- As the vice president of the human resource function in my organization I will put in place strategies to integrate job performance and training to ensure the organization surpasses its performance targets each year. The first step that I will take is to ensure that there is an established job measurement criterion that enables supervisors to judge the performance of employees they are in charge of in semi-annual intervals (Kirkpatrick, 2006). I will ensure the performance appraisal system implemented records employees’ weaknesses and strengths both in results and in behavior (Kirkpatrick, 2006). The weaknesses are identified the supervisors in consultation with the affected employees should convert these weaknesses into training needs. A performance improvement plan should then be prepared and forwarded to my office for accountability purposes. The manager will then be required to prepare a coaching plan to ensure the training needs of each individual employee are realized (Kirkpatrick, 2006).
To further integrate job performance with training I will ensure that new employees are conducted through an orientation training to familiarize themselves with the organization and the type of business it undertakes (Spears & Parker, 2002). During orientation I will ensure new employees are able to get a grip of the organization’s policies, procedures, products, services and facilities. Middle managers will be required to provide mentoring and coaching and also communicate work expectations to the new employees (Spears & Parker, 2002). I will also institute in-house training that will be undertaken by experienced supervisors and trainers. The in-house training will be on one-on-one basis, hands on demonstration and practice and will be based on each specific situation identified in the performance appraisal exercise (Spears & Parker, 2002). This training however will not be carried out in customer relation functions as it can cause costly errors that can damage the reputation of the company (Spears & Parker, 2002).As the vice president I would also institute continuing education as one of the steps to improve employee performance. This will be aimed at boosting employee job satisfaction to reduce turnover. It will also enable employees to take up higher challenges and positions that may become available in the organization from time to time (Spears & Parker, 2002).
- The most significant performance management challenge that the organization I researched on faced was micromanagement. Micromanagement is a situation where supervisors exercise direct and meddlesome control on employees in a way that leads to discouragement and apathy towards work and which may lead to costly errors and damage to property (Kim, 2005).Due to the high pressure exerted by stakeholders on management to meet key performance indicators (KPIs), managers developed a web of rules, regulations and various reporting requirements to ensure both financial and non- financial goals were met (Kim, 2005). Employees and managers started getting suspicious of each other leading to poor working relationship which affected job performance. This problem led to poor morale which led to high employee turnover. Employees felt that the rules were too many and they led to bureaucratic red tape which hindered them from meeting their performance targets.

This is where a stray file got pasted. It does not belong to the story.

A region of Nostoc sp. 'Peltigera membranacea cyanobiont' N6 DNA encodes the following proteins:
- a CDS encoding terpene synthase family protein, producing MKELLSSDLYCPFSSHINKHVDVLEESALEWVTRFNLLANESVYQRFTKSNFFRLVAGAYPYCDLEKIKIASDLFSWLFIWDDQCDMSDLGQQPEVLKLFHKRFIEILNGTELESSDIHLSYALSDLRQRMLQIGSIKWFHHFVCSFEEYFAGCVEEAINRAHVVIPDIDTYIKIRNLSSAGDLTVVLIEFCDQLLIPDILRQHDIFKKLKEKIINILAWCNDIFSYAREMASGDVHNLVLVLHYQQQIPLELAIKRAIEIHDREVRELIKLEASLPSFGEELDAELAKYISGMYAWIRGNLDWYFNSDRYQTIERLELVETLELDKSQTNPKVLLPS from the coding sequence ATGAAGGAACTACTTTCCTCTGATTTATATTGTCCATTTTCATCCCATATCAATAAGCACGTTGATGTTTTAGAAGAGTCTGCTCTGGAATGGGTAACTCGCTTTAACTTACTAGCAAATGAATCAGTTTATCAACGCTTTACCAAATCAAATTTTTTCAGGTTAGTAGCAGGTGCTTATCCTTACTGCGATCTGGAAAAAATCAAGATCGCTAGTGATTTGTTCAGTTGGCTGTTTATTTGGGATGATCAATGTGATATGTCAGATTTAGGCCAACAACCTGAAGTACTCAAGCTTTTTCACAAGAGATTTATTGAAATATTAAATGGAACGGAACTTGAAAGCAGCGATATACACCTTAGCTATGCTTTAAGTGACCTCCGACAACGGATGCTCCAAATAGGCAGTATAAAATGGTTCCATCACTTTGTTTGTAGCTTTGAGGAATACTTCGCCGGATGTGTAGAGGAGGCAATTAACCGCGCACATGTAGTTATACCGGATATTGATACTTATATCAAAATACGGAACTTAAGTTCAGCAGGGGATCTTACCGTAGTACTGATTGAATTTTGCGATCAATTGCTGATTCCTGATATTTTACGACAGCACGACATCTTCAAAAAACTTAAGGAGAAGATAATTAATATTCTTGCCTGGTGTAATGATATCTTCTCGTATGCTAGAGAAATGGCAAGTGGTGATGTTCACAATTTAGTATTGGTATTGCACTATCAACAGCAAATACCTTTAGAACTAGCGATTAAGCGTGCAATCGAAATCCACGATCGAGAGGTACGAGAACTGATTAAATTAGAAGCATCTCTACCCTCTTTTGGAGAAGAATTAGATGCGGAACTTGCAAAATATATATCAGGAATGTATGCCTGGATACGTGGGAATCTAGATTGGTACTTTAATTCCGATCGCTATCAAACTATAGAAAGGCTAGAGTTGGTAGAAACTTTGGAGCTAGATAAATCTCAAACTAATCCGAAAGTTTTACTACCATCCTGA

Micromanagement also led to yet another problem of general organizational fear among employees (Mucha, 2011). Employees became apprehensive about filling appraisal forms out of fear that unfavorable results could have negative consequences on their jobs. Most employees’ felt that the performance management system did not fully take into account all the duties that they performed and was therefore biased (Mucha, 2011). Many of the employees interviewed felt that performance management was a complex task that was time consuming and took a lot of time which could be used to undertake more productive work activities (Mucha, 2011). Performance management was viewed as a task that required tremendous effort and consumed resources that could be utilized to undertake value adding activities.
- According to HR Focus (2003) for shareholders to attain the greatest possible productivity level from employees they need to implement a good performance management system. A good performance management system tracks and measures the right factors that determine productivity and ensure the measurement parameters are unanimously accepted and embraced by all employees in the organization (HR Focus, 2003). The first step to make performance management impact positively on a business’s out comes is by making it part of the business of the company and not a onetime event done annually or semi annually (HR Focus, 2003).